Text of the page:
Activists Savor Anti-Sharia Victory in Ontario

Run Date: 10/11/05

By Ann Pappert
WeNews correspondent

When Ontario's premier turned down Sharia law last month, he left a melange of activists--campaign leader Homa Arjomand, writer Margaret Atwood, parliamentarians and the Toronto YWCA--savoring a victory fought on many fronts.

Homa Arjomand (WOMENSENEWS)--At first Homa Arjomand thought that the telephone call that interrupted her Sunday dinner in mid September was just a prank.

"I thought the caller was joking, but it was true," she said. "No faith-based arbitration. I was so happy."

For more than seven months Arjomand, coordinator of the International Campaign Against Shari'a Court in Canada, had led the fight against a proposal for the Ontario government to establish a network of Islamic Sharia family law tribunals to arbitrate domestic matters such as divorce, custody and support payments.

Arjomand, who came to Canada in 1990 after fleeing Iran, had been an activist for women's rights since 1970, both in her native Iran and in Canada.

Now she is in the middle of a victory lap; celebrating the success of her campaign with a series of lectures this month on the globalization of political Islam that kicks off in London on Oct. 19 and ends in Stockholm on Oct. 29.

Under some interpretations of Sharia law--based on four canonical books written in the 10th and 11th centuries and based on oral laws from even earlier--a woman's worth is half that of a man. Women are considered to be under the supervision of men, whether they are husbands or fathers. In a property dispute women can receive only half of what a man receives. Often, men are more likely to get custody of children, particularly boys, in a divorce.

Sharia-based arbitration courts were initially proposed in 2002 by Mumtaz Ali, a retired lawyer and head of the Islamic Institute of Civil Justice in Ontario, a private arbitration organization. Ontario is home to more than a third of Canada's 600,000 Muslims.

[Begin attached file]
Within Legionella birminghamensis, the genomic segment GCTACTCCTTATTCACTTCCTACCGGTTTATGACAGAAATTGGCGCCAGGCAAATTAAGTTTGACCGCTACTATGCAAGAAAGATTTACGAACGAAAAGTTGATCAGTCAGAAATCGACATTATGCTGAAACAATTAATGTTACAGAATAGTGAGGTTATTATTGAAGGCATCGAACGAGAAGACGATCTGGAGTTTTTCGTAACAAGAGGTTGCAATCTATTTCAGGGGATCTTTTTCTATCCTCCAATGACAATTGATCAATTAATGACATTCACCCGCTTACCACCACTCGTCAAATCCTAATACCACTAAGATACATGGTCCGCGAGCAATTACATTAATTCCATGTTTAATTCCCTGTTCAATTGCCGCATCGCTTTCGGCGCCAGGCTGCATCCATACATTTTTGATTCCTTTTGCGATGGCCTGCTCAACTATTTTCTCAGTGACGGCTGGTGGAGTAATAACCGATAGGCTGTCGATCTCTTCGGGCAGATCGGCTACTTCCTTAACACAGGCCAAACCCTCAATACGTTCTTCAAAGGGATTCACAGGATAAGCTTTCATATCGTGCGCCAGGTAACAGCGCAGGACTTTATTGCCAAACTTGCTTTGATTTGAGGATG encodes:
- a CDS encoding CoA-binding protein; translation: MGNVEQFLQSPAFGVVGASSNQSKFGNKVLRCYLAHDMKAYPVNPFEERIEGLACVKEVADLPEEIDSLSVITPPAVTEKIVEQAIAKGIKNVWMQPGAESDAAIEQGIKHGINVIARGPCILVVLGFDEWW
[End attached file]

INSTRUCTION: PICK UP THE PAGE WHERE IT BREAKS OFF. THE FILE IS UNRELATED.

Ali called for extending to Muslims existing provincial legislation that allowed religious groups to use religious courts to arbitrate family disputes: divorce, custody and support payments and bypass the civil court system. Orthodox Jews, for example, used the system to obtain a "get," the term for a divorce granted under Orthodox laws. Only a Jewish court can issue a get.

Boyd Asked for Advice

The provincial government responded to Ali's proposal by asking Marion Boyd, a former provincial justice minister and women's rights activist, to examine the proposal. Her December 2004 report recommended allowing Sharia arbitration because the province could not permit some types of religious-based arbitration while excluding others.

The report opened Canada up to the possibility of becoming the first Western country to incorporate Sharia-based tribunals into their legal system.

The ultimate decision to accept Boyd's recommendation belonged to the leader of the province, Premiere Dalton McGuinty, who held his silence after Boyd made her recommendation and gave no hints of how he was leaning.

While the government held mum, Boyd's report touched off an immediate outcry from women's organizations, civil libertarians and human rights groups.

Arjomand, who fled Iran in 1989, saw the proposal as a threat to women.

"Millions of women are suffering and being oppressed under Sharia law in many different parts of the world," she wrote in a letter to Boyd. "Even the mere suggestion of Sharia tribunals (in Ontario) causes an atmosphere of fear among women who come from 'Islamic' countries. If this gains . . . validity it will increase intimidation and threats against innumerable women and it will open the way for future suppression."

Internet Petition Launched

Arjomand's organization launched an Internet petition opposing Sharia tribunals and within a couple of months it had collected over 10,000 signatures. Every six months, Arjomand sent the petition and a list of signatories to every member of the federal and provincial parliaments, as well as lawmakers in such countries as Germany and Sweden, where Sharia law was an issue.